Five years of the Cervical Cancer Prevention and Training Centre (CCPTC) in Catholic Hospital, Battor: challenges and benefits to Ghana

Sunday, May 29, 2022.

The Cervical Cancer Prevention and Training Centre (CCPTC) in Catholic Hospital, Battor celebrates its 5th anniversary on Tuesday, May 31, 2022. It has been a journey full of lessons worth sharing, especially with other low (middle) income countries.

Current estimates indicate that every year 2,797 women are diagnosed with cervical cancer and 1,699 die from the disease in Ghana. Cervical cancer is the second leading cause of cancer in women in Ghana after breast cancer [1]. While cervical cancer is very preventable with primary prevention (HPV vaccination) and secondary prevention (screening and treatment of precancerous lesions of the cervix), Ghana has no national HPV vaccination programme and less than 3% of eligible women are screened for cervical precancer [1]. Many women therefore present to health institutions with advanced cervical cancer [2].

Another challenge has been the educational system in Ghana. Sadly, generally, emphasis has not been placed on bringing out graduates equipped with practical skills to solve our problems. There is a big difference in theoretical knowledge and practical skills. This is clear in cervical cancer prevention. Most nurses, midwives, Physician Assistants and Medical Doctors (including Specialists) graduate without the skills to screen for cervical precancer and treat precancerous lesions of the cervix to prevent cancer.

With these gaps identified, the CCPTC was established in 2017 to build human capacity across Ghana (and in other low resource settings). Thanks to the Catholic Hospital, Battor Management team especially the Administrator Mr. Donatus Adaletey, the Medical Superintendent, Dr. Hayford Atuguba and then Nurse Manager, Mr. Philip Diame, support was given to achieve the vision [3]. A ‘revolution’ in cervical cancer prevention had begun in Ghana [4].

The vision was to create a sustainable system not dependent on external funding. This was not easy, but we knew it is possible. A lot of work was done. Two modules were developed for the training. Module 1 equips trainees with the knowledge and skills to set up a screening unit and screen for cervical precancer. Module 2 equips trainees with the knowledge and skills to treat precancerous lesions of the cervix with thermal coagulation and cryotherapy. These modules are higher than the traditional training in Visual Inspection with Acetic (VIA) and involves some training in Basic Colposcopy [5, 6].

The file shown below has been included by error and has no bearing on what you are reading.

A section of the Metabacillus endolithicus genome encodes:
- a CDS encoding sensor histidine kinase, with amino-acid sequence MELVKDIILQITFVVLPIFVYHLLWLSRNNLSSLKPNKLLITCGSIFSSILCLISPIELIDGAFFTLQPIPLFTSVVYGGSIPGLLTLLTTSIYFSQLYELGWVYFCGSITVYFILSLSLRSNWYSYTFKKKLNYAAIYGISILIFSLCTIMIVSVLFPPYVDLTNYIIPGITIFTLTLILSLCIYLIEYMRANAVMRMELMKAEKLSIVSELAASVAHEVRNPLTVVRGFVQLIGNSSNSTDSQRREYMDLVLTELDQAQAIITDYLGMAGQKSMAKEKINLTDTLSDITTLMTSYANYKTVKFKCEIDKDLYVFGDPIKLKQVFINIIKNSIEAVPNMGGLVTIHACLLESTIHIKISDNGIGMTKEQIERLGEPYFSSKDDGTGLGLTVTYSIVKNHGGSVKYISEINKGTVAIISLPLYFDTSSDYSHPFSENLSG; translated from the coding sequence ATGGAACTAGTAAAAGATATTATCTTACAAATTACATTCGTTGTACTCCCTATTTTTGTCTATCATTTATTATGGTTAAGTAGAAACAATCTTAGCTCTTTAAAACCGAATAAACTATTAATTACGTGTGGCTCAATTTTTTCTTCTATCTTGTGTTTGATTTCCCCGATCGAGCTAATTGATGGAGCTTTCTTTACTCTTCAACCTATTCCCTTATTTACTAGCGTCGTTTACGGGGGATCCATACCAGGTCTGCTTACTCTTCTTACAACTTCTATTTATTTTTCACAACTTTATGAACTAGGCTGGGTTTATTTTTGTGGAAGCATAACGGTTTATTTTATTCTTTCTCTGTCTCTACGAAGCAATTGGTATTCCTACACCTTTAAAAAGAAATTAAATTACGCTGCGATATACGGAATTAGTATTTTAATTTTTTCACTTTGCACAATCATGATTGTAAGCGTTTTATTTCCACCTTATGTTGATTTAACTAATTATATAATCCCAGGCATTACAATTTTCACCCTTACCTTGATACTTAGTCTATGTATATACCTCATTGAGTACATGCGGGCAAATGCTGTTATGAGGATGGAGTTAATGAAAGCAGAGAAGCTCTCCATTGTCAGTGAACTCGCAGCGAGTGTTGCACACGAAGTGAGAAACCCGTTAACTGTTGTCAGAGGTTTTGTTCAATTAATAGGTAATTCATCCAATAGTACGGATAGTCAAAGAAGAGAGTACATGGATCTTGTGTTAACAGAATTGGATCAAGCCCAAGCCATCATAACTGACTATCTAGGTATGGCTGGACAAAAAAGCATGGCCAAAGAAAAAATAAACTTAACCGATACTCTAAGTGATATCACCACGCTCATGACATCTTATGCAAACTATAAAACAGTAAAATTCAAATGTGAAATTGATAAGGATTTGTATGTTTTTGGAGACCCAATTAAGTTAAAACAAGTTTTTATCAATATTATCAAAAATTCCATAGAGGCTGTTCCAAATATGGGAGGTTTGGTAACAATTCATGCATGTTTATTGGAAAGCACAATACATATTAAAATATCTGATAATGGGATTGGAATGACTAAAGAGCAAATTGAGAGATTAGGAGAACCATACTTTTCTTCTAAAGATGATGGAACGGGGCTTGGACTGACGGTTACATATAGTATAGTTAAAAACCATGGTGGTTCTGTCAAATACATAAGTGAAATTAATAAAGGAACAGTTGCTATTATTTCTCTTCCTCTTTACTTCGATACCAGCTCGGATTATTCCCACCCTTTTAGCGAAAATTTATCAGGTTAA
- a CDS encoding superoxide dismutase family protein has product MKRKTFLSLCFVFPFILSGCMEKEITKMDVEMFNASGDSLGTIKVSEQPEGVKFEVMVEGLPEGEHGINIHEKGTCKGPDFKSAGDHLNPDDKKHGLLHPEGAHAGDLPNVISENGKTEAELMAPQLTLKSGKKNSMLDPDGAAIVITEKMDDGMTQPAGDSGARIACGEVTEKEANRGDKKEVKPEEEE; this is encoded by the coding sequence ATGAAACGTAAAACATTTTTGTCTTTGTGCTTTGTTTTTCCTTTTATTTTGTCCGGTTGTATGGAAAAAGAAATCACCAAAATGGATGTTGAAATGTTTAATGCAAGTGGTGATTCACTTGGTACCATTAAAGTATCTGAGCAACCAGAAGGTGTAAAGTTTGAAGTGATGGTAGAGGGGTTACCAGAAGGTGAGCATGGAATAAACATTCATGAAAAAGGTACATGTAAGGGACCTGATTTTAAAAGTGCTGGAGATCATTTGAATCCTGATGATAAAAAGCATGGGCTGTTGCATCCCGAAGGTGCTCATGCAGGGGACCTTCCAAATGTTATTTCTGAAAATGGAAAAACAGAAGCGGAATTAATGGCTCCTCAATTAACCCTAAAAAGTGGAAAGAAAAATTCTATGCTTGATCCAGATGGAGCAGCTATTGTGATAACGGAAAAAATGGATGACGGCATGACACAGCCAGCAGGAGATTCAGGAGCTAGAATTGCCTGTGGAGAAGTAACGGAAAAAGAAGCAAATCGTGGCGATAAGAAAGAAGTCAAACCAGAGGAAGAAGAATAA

We needed money to buy equipment to be able to perform at the highest level. With our experience in crowd funding [7], we used crowd funding to to get a thermal coagulator for treatment of precancerous lesions of the cervix. Ms. Belinda Effah and her daughter, Ms. Michelle Tinkorang donated another thermal coagulator. Other individuals and organisations that believed in our vision also supported us. The Rotary Club of Accra East donated two mobile colposcopes (EVA systems) for our work [8]. Dr. Koku Awoonor, through the NGO, Phoenix Resource Centre Global Aid Ghana (PRCGA) donated 3 mobile colposcopes to the CCPTC and mobile colposcopes and mobile beds to 4 alumni of the CCPTC to support our work [9, 10].

The Tema Lions Club has donated GHS 35,000 in instalments for training of some health workers in Ghana [11]. An anonymous donor in the USA donated $25,000 for training. Forty-two (42) health workers from 23 health institutions in the Upper East and Eastern Regions of Ghana were trained with this amount. The Member of Parliament of North Tongu, Honourable Samuel Okudzeto Ablakwa bought a real time PCR machine for HPV testing at $16,000 for our work. This subsidised cervical precancer screening with HPV DNA testing and has made screening with HPV DNA testing at the CCPTC the cheapest in Ghana [12, 13].
We are grateful to them all and to others who have supported us in diverse ways but have not been mentioned here.

While there have been challenges, including the Covid-19 pandemic disrupting our training programme [14], we have been highly successful and made progress with some great innovations. The CCPTC launched an app for screening for cervical precancer in June 2018 making it easy for health workers anywhere to use our algorithms [15]. Many items needed for cervical cancer screening like Acetic acid (kitchen vinegar), Lugol’s iodine, Trichloroacetic acid (for treatment of warts), Monsel’s solution (to control bleeding after a biopsy) that were imported are now produced in Ghana for our work because we now have the numbers that need them to make local production financially attractive.